As a novice to car repair (can change a tire, can change the oil) it was a little daunting replacing the corroded high pressure power steering hose on my 2004 Hyundai Getz 1.6 Sport. Was a little annoying it had been about a month since the car passed an MOT with no issues.
Corroded High Pressure Power Steering Hose
We were about 5 miles from home and started the car (been parked for an hour or two) and it immediately made a strange noise. In hindsight the noise was the power steering pump with little to no power steering fluid flowing through it: we had a major leak and presumably most of the power steering fluid had leaked out while we were parked.
The photo below shows where the car was parked, the photo was taken a few weeks after the leak! Ignore all the fungi growth on the car, I never clean her :-)
Since the car still worked I drove the car home, the steering was very tight so was obvious it was a power steering issue, but with only 5 miles to drive home with minimal turns we didn’t have any problems.
Finding the Power Steering Hose Leak
With the car back home the first step was finding the leak.
I checked under the bonnet and found the power steering fluid reservoir was pretty much empty!
Found the power steering hose and visually checked for leaks (looked for wet patches), found nothing indicating the leak must be under the car. There was a small amount of power steering fluid drips on the floor between the steering wheel and the drivers side wheel.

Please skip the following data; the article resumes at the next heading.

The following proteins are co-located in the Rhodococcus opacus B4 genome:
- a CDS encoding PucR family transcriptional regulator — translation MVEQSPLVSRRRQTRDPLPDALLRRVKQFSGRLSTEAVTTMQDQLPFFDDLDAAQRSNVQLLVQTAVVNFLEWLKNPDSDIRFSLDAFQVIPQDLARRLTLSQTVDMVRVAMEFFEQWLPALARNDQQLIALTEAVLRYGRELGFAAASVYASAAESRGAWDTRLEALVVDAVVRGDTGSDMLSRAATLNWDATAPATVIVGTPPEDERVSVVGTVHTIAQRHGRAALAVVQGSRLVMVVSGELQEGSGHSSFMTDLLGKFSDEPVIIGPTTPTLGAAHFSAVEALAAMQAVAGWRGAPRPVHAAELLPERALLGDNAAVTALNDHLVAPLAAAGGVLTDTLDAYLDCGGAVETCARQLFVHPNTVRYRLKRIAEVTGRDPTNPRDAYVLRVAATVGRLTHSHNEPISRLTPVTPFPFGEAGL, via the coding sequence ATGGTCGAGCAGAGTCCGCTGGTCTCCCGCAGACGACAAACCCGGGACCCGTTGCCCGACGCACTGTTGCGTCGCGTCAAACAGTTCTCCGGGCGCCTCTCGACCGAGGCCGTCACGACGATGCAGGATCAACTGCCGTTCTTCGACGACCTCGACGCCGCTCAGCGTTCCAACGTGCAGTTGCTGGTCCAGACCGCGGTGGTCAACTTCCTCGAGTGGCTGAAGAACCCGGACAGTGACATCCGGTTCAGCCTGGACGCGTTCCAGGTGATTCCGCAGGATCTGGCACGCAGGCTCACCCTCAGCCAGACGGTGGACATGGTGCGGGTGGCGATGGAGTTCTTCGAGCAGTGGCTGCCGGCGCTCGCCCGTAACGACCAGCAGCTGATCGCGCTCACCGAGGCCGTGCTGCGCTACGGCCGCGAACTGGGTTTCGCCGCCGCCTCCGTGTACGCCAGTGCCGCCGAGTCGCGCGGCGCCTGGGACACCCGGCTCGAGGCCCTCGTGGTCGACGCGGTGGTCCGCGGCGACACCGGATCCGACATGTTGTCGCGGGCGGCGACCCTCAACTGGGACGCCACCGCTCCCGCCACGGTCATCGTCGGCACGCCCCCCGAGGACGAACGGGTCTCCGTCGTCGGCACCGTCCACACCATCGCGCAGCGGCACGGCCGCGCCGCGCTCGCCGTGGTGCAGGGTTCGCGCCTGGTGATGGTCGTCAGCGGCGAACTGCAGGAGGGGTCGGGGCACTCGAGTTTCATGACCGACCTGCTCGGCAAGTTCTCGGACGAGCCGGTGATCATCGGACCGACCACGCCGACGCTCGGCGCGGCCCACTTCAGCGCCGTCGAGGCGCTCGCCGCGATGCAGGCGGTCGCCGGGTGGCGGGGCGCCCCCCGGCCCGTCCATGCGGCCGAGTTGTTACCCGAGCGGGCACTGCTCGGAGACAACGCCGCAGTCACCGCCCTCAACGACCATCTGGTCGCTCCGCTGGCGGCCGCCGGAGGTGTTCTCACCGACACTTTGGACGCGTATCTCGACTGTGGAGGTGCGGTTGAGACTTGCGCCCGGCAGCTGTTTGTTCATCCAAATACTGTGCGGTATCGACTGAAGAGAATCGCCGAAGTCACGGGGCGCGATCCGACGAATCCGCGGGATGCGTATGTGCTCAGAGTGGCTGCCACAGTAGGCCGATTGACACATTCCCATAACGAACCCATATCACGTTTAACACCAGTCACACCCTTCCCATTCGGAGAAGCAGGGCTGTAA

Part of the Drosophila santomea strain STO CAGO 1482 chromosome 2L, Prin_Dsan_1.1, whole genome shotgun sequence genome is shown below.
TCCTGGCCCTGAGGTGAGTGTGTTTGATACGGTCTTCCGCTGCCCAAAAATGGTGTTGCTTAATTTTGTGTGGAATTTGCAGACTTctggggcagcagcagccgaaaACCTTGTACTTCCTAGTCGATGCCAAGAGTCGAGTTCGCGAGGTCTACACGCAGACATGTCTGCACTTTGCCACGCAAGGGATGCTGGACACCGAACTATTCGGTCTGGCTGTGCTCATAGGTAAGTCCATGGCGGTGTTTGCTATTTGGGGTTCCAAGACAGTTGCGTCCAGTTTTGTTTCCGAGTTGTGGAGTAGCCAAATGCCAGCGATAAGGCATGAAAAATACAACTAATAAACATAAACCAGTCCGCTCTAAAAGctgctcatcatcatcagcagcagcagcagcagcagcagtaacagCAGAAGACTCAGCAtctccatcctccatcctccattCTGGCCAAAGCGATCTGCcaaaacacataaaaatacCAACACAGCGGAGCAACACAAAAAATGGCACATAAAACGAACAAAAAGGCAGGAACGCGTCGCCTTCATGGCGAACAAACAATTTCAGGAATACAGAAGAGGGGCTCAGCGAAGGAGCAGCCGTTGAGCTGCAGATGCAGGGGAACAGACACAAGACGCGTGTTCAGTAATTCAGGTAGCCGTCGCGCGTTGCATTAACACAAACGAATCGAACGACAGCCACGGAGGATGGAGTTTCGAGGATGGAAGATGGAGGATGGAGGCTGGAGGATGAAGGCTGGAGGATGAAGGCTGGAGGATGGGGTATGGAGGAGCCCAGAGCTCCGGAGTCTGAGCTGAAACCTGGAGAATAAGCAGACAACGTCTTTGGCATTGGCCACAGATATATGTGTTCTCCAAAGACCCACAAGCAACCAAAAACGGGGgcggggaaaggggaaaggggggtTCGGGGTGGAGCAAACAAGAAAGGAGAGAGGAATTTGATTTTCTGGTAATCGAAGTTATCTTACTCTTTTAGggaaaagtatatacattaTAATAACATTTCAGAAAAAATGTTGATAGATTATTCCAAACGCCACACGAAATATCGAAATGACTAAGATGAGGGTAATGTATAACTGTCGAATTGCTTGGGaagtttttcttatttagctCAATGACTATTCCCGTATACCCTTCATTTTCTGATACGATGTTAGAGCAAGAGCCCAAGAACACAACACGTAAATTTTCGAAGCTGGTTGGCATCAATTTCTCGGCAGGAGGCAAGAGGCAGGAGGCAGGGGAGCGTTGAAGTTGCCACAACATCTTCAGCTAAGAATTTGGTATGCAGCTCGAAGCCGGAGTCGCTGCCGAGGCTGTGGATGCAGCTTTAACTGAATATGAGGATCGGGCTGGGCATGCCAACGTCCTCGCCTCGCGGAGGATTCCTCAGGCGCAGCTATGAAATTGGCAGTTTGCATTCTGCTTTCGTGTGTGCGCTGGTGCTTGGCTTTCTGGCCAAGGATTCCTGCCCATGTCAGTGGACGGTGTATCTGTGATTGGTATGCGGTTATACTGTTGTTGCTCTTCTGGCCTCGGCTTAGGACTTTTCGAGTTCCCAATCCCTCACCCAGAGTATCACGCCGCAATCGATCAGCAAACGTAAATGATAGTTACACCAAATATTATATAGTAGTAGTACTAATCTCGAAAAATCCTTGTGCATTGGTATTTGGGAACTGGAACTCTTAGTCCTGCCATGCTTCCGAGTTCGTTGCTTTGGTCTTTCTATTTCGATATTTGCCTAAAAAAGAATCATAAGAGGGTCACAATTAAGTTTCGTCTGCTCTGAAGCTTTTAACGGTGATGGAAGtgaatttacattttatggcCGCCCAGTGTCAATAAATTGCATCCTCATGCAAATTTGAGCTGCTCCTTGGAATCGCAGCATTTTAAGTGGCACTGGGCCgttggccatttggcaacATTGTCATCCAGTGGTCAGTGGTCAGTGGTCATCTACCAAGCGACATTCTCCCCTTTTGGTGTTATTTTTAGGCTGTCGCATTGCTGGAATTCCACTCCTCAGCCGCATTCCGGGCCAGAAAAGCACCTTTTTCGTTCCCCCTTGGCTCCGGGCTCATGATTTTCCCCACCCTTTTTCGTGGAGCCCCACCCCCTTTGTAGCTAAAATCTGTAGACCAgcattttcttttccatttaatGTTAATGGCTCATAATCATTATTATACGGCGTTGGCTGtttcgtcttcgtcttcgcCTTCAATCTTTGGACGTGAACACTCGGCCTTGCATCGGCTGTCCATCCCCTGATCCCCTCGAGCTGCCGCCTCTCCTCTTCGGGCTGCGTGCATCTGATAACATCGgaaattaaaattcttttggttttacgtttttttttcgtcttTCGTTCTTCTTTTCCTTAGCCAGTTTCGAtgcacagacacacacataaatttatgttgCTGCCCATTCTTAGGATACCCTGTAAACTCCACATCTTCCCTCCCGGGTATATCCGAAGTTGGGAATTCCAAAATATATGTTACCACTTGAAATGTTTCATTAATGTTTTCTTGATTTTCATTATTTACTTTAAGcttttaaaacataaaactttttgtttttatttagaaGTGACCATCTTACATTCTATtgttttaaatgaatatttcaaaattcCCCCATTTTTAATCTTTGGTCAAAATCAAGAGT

I refilled the empty power steering fluid reservoir and started the car. Within a minute it had all leaked out!
I put the drivers side wheel on a jack and removed the wheel. Added a small amount of power steering fluid and started the car, I could see the power steering fluid spraying from the corroded part of the high pressure power steering hose pipe (see early part of my video).
Replacing the Power Steering Hose
Normally with a repair like this I’d take it to a mechanic, but this is an old car (2004) which we bought 7ish years ago, it probably isn’t worth £500 and research indicated getting it fixed at a garage would likely cost £300. It was a case of fix it myself or buy a new car.
Searched for a replacement Hyundai Getz 1.6 high pressure power steering hose and only found suppliers charging £200+ for the genuine Hyundai 1.6 hose. Also found plenty of suppliers (especially on eBay) selling the Hyundai Getz 1.1 High Pressure Power Steering Hose for around £70.
This didn’t make sense as they looked like identical parts, after more research I was confident the 1.1 hose (sold on eBay by half a dozen suppliers) would fit the Hyundai Getz 1.6, so bought one.
I was right, the 1.1 high pressure power steering hose fits the 1.6.